* 6 figures, 5 tables, Journal of the American Medical Informatics Association, Under review 

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Bibliographic Analysis on Research Publications using Authors, Categorical Labels and the Citation Network

Sep 21, 2016
Kar Wai Lim, Wray Buntine

Bibliographic analysis considers the author's research areas, the citation network and the paper content among other things. In this paper, we combine these three in a topic model that produces a bibliographic model of authors, topics and documents, using a nonparametric extension of a combination of the Poisson mixed-topic link model and the author-topic model. This gives rise to the Citation Network Topic Model (CNTM). We propose a novel and efficient inference algorithm for the CNTM to explore subsets of research publications from CiteSeerX. The publication datasets are organised into three corpora, totalling to about 168k publications with about 62k authors. The queried datasets are made available online. In three publicly available corpora in addition to the queried datasets, our proposed model demonstrates an improved performance in both model fitting and document clustering, compared to several baselines. Moreover, our model allows extraction of additional useful knowledge from the corpora, such as the visualisation of the author-topics network. Additionally, we propose a simple method to incorporate supervision into topic modelling to achieve further improvement on the clustering task.

* Machine Learning 103(2):185-213, 2016 
* Preprint for Journal Machine Learning 

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A Spectral Algorithm for Latent Dirichlet Allocation

Jan 17, 2013
Animashree Anandkumar, Dean P. Foster, Daniel Hsu, Sham M. Kakade, Yi-Kai Liu

The problem of topic modeling can be seen as a generalization of the clustering problem, in that it posits that observations are generated due to multiple latent factors (e.g., the words in each document are generated as a mixture of several active topics, as opposed to just one). This increased representational power comes at the cost of a more challenging unsupervised learning problem of estimating the topic probability vectors (the distributions over words for each topic), when only the words are observed and the corresponding topics are hidden. We provide a simple and efficient learning procedure that is guaranteed to recover the parameters for a wide class of mixture models, including the popular latent Dirichlet allocation (LDA) model. For LDA, the procedure correctly recovers both the topic probability vectors and the prior over the topics, using only trigram statistics (i.e., third order moments, which may be estimated with documents containing just three words). The method, termed Excess Correlation Analysis (ECA), is based on a spectral decomposition of low order moments (third and fourth order) via two singular value decompositions (SVDs). Moreover, the algorithm is scalable since the SVD operations are carried out on $k\times k$ matrices, where $k$ is the number of latent factors (e.g. the number of topics), rather than in the $d$-dimensional observed space (typically $d \gg k$).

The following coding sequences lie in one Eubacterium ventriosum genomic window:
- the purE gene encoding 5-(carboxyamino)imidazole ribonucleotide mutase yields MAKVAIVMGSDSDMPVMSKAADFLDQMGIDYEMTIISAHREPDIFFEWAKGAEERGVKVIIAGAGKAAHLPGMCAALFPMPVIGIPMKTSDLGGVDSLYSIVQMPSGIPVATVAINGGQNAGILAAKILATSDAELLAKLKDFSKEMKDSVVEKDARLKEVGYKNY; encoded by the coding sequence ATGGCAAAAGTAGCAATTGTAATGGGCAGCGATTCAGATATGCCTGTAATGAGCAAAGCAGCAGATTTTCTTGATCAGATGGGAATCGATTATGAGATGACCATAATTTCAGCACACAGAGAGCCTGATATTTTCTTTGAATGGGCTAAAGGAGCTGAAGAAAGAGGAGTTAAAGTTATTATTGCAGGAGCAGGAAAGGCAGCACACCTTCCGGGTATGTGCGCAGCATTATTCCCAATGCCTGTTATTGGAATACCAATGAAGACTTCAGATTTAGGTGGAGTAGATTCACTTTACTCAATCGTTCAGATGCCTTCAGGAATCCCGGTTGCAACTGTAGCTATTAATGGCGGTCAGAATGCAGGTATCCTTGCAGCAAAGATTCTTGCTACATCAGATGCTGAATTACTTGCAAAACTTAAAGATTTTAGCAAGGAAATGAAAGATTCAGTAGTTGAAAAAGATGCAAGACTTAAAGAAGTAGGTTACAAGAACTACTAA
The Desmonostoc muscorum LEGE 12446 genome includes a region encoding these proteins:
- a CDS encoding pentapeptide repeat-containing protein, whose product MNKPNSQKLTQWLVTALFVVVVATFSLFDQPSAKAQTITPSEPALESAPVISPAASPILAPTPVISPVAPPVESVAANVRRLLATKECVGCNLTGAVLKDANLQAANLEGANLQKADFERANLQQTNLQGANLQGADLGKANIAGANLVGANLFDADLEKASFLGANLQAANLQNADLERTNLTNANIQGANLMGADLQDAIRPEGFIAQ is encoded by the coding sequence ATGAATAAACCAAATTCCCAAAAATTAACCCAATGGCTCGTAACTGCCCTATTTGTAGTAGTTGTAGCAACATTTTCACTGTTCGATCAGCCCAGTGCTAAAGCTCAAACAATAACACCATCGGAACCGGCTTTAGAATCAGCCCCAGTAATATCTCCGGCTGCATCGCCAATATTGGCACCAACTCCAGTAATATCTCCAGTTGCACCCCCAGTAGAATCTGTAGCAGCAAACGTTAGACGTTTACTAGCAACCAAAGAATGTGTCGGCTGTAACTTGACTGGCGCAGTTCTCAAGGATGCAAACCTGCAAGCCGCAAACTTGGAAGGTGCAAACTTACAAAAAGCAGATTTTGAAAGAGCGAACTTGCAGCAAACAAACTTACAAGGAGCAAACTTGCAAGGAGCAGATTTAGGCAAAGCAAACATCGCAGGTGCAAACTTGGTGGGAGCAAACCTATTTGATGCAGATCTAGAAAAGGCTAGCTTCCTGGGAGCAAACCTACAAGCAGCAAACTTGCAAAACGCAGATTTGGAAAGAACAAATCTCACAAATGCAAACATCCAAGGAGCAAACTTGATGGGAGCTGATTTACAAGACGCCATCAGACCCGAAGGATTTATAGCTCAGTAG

* Changed title to match conference version, which appears in Advances in Neural Information Processing Systems 25, 2012 

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Argument Invention from First Principles

Aug 22, 2019
Yonatan Bilu, Ariel Gera, Daniel Hershcovich, Benjamin Sznajder, Dan Lahav, Guy Moshkowich, Anael Malet, Assaf Gavron, Noam Slonim

Competitive debaters often find themselves facing a challenging task -- how to debate a topic they know very little about, with only minutes to prepare, and without access to books or the Internet? What they often do is rely on "first principles", commonplace arguments which are relevant to many topics, and which they have refined in past debates. In this work we aim to explicitly define a taxonomy of such principled recurring arguments, and, given a controversial topic, to automatically identify which of these arguments are relevant to the topic. As far as we know, this is the first time that this approach to argument invention is formalized and made explicit in the context of NLP. The main goal of this work is to show that it is possible to define such a taxonomy. While the taxonomy suggested here should be thought of as a "first attempt" it is nonetheless coherent, covers well the relevant topics and coincides with what professional debaters actually argue in their speeches, and facilitates automatic argument invention for new topics.

* Presented at ACL 2019 

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The Price of Majority Support

Jan 28, 2022
Robin Fritsch, Roger Wattenhofer